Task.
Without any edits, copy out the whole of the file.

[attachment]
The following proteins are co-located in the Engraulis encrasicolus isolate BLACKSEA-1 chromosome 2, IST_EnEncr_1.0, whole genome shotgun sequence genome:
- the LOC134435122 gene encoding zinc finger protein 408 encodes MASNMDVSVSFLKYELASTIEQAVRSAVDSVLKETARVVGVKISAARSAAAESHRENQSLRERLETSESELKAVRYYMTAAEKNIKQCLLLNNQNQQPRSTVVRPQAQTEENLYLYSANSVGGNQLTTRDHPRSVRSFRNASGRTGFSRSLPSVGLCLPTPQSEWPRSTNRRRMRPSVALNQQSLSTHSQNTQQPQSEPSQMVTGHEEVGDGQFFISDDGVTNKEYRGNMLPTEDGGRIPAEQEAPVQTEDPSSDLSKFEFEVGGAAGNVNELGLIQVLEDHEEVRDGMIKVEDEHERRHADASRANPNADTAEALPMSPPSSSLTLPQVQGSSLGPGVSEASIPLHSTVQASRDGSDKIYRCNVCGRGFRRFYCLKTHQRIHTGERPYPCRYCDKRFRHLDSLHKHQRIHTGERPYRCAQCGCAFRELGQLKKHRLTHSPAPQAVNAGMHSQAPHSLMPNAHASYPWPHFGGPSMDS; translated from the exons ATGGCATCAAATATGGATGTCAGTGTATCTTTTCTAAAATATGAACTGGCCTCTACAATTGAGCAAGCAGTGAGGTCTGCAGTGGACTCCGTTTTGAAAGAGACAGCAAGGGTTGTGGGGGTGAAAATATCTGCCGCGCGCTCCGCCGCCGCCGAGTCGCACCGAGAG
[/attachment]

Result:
The following proteins are co-located in the Engraulis encrasicolus isolate BLACKSEA-1 chromosome 2, IST_EnEncr_1.0, whole genome shotgun sequence genome:
- the LOC134435122 gene encoding zinc finger protein 408 encodes MASNMDVSVSFLKYELASTIEQAVRSAVDSVLKETARVVGVKISAARSAAAESHRENQSLRERLETSESELKAVRYYMTAAEKNIKQCLLLNNQNQQPRSTVVRPQAQTEENLYLYSANSVGGNQLTTRDHPRSVRSFRNASGRTGFSRSLPSVGLCLPTPQSEWPRSTNRRRMRPSVALNQQSLSTHSQNTQQPQSEPSQMVTGHEEVGDGQFFISDDGVTNKEYRGNMLPTEDGGRIPAEQEAPVQTEDPSSDLSKFEFEVGGAAGNVNELGLIQVLEDHEEVRDGMIKVEDEHERRHADASRANPNADTAEALPMSPPSSSLTLPQVQGSSLGPGVSEASIPLHSTVQASRDGSDKIYRCNVCGRGFRRFYCLKTHQRIHTGERPYPCRYCDKRFRHLDSLHKHQRIHTGERPYRCAQCGCAFRELGQLKKHRLTHSPAPQAVNAGMHSQAPHSLMPNAHASYPWPHFGGPSMDS; translated from the exons ATGGCATCAAATATGGATGTCAGTGTATCTTTTCTAAAATATGAACTGGCCTCTACAATTGAGCAAGCAGTGAGGTCTGCAGTGGACTCCGTTTTGAAAGAGACAGCAAGGGTTGTGGGGGTGAAAATATCTGCCGCGCGCTCCGCCGCCGCCGAGTCGCACCGAGAG